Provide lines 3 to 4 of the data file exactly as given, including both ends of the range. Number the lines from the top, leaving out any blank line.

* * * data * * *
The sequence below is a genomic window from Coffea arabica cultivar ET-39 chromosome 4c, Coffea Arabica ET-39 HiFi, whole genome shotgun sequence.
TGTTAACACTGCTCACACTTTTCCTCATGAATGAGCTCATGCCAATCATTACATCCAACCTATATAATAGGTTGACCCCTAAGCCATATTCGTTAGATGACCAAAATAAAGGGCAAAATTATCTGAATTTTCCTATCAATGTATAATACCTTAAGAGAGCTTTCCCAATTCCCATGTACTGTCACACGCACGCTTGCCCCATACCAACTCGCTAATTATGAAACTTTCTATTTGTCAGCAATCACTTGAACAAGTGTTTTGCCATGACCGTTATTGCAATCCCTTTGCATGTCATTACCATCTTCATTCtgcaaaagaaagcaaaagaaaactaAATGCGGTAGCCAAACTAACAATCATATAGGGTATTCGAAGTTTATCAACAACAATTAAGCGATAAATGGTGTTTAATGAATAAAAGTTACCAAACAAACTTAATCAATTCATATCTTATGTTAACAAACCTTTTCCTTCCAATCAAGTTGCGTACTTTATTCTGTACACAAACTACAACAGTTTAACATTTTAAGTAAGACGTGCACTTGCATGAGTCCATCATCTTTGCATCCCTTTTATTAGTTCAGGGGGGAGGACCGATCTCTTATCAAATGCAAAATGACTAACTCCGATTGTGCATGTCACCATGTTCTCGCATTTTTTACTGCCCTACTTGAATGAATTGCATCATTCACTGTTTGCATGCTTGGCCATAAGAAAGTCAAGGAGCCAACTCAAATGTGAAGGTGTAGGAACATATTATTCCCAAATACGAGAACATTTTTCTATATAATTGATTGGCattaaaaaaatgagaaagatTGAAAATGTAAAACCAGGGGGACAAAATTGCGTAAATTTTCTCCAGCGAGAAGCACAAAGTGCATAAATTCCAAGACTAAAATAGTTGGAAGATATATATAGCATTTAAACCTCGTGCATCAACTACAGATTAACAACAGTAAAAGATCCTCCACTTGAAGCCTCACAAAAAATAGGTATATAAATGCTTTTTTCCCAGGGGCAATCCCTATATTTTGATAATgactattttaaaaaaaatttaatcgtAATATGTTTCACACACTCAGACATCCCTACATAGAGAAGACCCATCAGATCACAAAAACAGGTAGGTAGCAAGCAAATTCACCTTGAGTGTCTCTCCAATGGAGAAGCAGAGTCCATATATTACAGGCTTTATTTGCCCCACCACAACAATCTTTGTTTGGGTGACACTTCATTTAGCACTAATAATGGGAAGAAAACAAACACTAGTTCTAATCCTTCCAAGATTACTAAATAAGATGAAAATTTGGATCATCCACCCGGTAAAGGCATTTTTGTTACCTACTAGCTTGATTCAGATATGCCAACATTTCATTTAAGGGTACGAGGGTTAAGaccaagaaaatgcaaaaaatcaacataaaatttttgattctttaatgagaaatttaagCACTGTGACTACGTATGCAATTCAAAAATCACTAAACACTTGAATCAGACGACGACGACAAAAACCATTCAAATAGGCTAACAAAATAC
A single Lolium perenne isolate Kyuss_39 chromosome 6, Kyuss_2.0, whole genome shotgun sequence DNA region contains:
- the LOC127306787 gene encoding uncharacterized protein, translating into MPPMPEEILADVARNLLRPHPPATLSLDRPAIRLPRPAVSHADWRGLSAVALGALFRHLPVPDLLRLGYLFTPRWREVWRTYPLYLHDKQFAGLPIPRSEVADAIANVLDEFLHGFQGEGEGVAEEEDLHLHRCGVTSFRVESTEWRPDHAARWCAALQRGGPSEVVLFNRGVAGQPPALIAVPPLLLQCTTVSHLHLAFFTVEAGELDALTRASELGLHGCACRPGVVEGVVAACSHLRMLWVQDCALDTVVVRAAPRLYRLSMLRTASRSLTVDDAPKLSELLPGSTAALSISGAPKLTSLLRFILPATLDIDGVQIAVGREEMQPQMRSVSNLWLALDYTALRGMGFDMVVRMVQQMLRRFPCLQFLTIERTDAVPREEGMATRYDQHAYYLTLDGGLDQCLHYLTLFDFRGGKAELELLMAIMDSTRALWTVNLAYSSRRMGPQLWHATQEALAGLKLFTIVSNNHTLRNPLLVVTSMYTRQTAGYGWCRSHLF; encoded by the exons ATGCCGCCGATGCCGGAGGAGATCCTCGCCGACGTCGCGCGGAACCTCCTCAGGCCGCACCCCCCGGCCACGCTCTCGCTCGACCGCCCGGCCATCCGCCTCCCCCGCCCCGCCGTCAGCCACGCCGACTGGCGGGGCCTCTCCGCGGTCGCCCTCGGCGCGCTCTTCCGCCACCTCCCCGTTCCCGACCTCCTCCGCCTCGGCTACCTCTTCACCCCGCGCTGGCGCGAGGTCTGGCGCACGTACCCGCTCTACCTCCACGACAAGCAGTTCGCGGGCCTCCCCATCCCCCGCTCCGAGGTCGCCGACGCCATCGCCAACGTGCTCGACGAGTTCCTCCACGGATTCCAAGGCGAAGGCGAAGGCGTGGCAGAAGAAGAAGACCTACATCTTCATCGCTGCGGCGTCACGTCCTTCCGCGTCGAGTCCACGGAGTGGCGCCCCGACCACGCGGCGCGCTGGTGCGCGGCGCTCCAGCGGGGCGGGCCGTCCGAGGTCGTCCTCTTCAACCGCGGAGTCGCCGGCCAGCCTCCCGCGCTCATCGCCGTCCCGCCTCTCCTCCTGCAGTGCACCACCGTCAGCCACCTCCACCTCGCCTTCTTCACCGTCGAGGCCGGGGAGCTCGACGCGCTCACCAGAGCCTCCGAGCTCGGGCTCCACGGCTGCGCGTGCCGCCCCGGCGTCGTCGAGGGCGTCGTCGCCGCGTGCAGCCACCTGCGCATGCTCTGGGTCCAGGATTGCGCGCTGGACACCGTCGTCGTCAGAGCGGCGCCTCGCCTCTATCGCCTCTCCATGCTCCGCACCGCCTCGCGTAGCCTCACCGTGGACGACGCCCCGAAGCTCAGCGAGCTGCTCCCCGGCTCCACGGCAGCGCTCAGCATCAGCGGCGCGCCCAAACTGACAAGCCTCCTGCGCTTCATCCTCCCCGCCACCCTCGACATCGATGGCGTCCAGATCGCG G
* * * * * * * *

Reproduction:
A single Lolium perenne isolate Kyuss_39 chromosome 6, Kyuss_2.0, whole genome shotgun sequence DNA region contains:
- the LOC127306787 gene encoding uncharacterized protein, translating into MPPMPEEILADVARNLLRPHPPATLSLDRPAIRLPRPAVSHADWRGLSAVALGALFRHLPVPDLLRLGYLFTPRWREVWRTYPLYLHDKQFAGLPIPRSEVADAIANVLDEFLHGFQGEGEGVAEEEDLHLHRCGVTSFRVESTEWRPDHAARWCAALQRGGPSEVVLFNRGVAGQPPALIAVPPLLLQCTTVSHLHLAFFTVEAGELDALTRASELGLHGCACRPGVVEGVVAACSHLRMLWVQDCALDTVVVRAAPRLYRLSMLRTASRSLTVDDAPKLSELLPGSTAALSISGAPKLTSLLRFILPATLDIDGVQIAVGREEMQPQMRSVSNLWLALDYTALRGMGFDMVVRMVQQMLRRFPCLQFLTIERTDAVPREEGMATRYDQHAYYLTLDGGLDQCLHYLTLFDFRGGKAELELLMAIMDSTRALWTVNLAYSSRRMGPQLWHATQEALAGLKLFTIVSNNHTLRNPLLVVTSMYTRQTAGYGWCRSHLF; encoded by the exons ATGCCGCCGATGCCGGAGGAGATCCTCGCCGACGTCGCGCGGAACCTCCTCAGGCCGCACCCCCCGGCCACGCTCTCGCTCGACCGCCCGGCCATCCGCCTCCCCCGCCCCGCCGTCAGCCACGCCGACTGGCGGGGCCTCTCCGCGGTCGCCCTCGGCGCGCTCTTCCGCCACCTCCCCGTTCCCGACCTCCTCCGCCTCGGCTACCTCTTCACCCCGCGCTGGCGCGAGGTCTGGCGCACGTACCCGCTCTACCTCCACGACAAGCAGTTCGCGGGCCTCCCCATCCCCCGCTCCGAGGTCGCCGACGCCATCGCCAACGTGCTCGACGAGTTCCTCCACGGATTCCAAGGCGAAGGCGAAGGCGTGGCAGAAGAAGAAGACCTACATCTTCATCGCTGCGGCGTCACGTCCTTCCGCGTCGAGTCCACGGAGTGGCGCCCCGACCACGCGGCGCGCTGGTGCGCGGCGCTCCAGCGGGGCGGGCCGTCCGAGGTCGTCCTCTTCAACCGCGGAGTCGCCGGCCAGCCTCCCGCGCTCATCGCCGTCCCGCCTCTCCTCCTGCAGTGCACCACCGTCAGCCACCTCCACCTCGCCTTCTTCACCGTCGAGGCCGGGGAGCTCGACGCGCTCACCAGAGCCTCCGAGCTCGGGCTCCACGGCTGCGCGTGCCGCCCCGGCGTCGTCGAGGGCGTCGTCGCCGCGTGCAGCCACCTGCGCATGCTCTGGGTCCAGGATTGCGCGCTGGACACCGTCGTCGTCAGAGCGGCGCCTCGCCTCTATCGCCTCTCCATGCTCCGCACCGCCTCGCGTAGCCTCACCGTGGACGACGCCCCGAAGCTCAGCGAGCTGCTCCCCGGCTCCACGGCAGCGCTCAGCATCAGCGGCGCGCCCAAACTGACAAGCCTCCTGCGCTTCATCCTCCCCGCCACCCTCGACATCGATGGCGTCCAGATCGCG G